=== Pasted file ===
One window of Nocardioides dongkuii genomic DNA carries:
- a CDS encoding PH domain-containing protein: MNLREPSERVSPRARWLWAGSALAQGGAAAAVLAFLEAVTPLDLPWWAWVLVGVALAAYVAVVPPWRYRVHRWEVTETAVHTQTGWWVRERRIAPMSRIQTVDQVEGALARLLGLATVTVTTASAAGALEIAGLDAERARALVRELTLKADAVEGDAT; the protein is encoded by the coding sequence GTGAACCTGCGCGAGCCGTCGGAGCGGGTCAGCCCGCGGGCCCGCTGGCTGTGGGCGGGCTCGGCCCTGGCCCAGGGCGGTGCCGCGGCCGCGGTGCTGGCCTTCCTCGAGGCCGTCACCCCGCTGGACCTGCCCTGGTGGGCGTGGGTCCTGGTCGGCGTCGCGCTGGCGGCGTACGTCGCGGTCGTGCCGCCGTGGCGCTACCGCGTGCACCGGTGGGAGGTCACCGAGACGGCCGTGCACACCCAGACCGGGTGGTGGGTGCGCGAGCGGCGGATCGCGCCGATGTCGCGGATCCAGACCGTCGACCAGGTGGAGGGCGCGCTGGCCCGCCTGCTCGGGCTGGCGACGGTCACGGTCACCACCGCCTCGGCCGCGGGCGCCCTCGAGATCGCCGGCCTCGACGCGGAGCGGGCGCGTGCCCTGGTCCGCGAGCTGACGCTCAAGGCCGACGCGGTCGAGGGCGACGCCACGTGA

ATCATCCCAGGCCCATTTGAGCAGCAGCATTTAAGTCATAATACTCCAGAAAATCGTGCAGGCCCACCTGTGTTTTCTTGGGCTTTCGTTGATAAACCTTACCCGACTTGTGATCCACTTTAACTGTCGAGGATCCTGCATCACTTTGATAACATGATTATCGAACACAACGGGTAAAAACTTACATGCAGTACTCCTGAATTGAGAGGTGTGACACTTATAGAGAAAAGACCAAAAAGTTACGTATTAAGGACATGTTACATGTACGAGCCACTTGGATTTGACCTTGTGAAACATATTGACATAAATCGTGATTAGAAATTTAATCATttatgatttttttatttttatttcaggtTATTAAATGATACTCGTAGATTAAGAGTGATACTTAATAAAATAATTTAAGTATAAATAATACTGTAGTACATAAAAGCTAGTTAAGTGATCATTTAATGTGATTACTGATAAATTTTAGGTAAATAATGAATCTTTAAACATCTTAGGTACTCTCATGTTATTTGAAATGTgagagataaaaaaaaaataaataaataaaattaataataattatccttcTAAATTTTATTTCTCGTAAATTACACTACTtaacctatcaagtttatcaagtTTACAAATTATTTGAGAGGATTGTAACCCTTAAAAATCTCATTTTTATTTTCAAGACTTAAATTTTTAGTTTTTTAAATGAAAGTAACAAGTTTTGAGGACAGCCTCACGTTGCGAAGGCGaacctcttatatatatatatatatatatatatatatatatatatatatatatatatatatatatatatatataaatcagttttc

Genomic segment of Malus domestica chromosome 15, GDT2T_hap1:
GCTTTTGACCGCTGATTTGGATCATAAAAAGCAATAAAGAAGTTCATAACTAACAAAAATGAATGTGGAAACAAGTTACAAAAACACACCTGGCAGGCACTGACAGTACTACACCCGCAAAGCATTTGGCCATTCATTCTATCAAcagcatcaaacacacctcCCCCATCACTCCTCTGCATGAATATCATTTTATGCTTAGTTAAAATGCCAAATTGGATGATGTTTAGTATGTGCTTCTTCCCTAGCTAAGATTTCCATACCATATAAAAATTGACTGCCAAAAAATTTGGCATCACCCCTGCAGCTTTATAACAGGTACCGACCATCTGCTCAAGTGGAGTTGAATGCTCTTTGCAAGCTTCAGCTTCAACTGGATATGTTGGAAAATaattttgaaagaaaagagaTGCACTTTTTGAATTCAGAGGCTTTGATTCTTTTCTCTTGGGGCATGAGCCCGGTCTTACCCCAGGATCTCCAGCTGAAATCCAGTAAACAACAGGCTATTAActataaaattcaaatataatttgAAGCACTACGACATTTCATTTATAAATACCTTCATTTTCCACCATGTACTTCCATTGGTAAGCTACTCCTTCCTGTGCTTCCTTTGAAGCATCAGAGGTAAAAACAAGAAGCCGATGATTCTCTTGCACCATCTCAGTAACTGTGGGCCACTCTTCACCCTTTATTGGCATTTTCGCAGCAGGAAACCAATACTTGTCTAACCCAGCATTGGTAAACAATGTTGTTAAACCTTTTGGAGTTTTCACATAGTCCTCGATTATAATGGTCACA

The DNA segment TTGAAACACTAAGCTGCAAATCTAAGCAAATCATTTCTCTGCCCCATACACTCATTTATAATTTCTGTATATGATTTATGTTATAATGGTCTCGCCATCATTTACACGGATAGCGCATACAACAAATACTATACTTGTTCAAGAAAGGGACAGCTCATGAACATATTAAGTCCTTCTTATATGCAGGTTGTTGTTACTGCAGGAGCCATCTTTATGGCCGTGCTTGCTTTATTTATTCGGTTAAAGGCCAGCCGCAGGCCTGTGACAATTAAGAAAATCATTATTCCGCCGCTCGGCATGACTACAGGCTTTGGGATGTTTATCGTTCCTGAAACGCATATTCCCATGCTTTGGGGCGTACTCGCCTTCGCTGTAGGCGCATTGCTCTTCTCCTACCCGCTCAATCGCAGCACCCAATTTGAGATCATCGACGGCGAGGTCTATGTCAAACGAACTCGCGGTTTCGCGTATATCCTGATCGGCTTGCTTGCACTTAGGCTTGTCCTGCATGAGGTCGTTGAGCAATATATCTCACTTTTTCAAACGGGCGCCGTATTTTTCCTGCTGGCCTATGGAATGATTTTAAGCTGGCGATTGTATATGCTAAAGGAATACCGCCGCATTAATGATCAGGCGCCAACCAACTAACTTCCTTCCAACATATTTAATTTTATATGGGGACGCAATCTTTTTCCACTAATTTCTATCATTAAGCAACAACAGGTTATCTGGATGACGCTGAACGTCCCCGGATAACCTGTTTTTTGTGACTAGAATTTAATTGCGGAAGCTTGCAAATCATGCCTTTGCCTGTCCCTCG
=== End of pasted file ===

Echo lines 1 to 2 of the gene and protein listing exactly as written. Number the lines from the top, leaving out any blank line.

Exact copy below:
One window of Nocardioides dongkuii genomic DNA carries:
- a CDS encoding PH domain-containing protein: MNLREPSERVSPRARWLWAGSALAQGGAAAAVLAFLEAVTPLDLPWWAWVLVGVALAAYVAVVPPWRYRVHRWEVTETAVHTQTGWWVRERRIAPMSRIQTVDQVEGALARLLGLATVTVTTASAAGALEIAGLDAERARALVRELTLKADAVEGDAT; the protein is encoded by the coding sequence GTGAACCTGCGCGAGCCGTCGGAGCGGGTCAGCCCGCGGGCCCGCTGGCTGTGGGCGGGCTCGGCCCTGGCCCAGGGCGGTGCCGCGGCCGCGGTGCTGGCCTTCCTCGAGGCCGTCACCCCGCTGGACCTGCCCTGGTGGGCGTGGGTCCTGGTCGGCGTCGCGCTGGCGGCGTACGTCGCGGTCGTGCCGCCGTGGCGCTACCGCGTGCACCGGTGGGAGGTCACCGAGACGGCCGTGCACACCCAGACCGGGTGGTGGGTGCGCGAGCGGCGGATCGCGCCGATGTCGCGGATCCAGACCGTCGACCAGGTGGAGGGCGCGCTGGCCCGCCTGCTCGGGCTGGCGACGGTCACGGTCACCACCGCCTCGGCCGCGGGCGCCCTCGAGATCGCCGGCCTCGACGCGGAGCGGGCGCGTGCCCTGGTCCGCGAGCTGACGCTCAAGGCCGACGCGGTCGAGGGCGACGCCACGTGA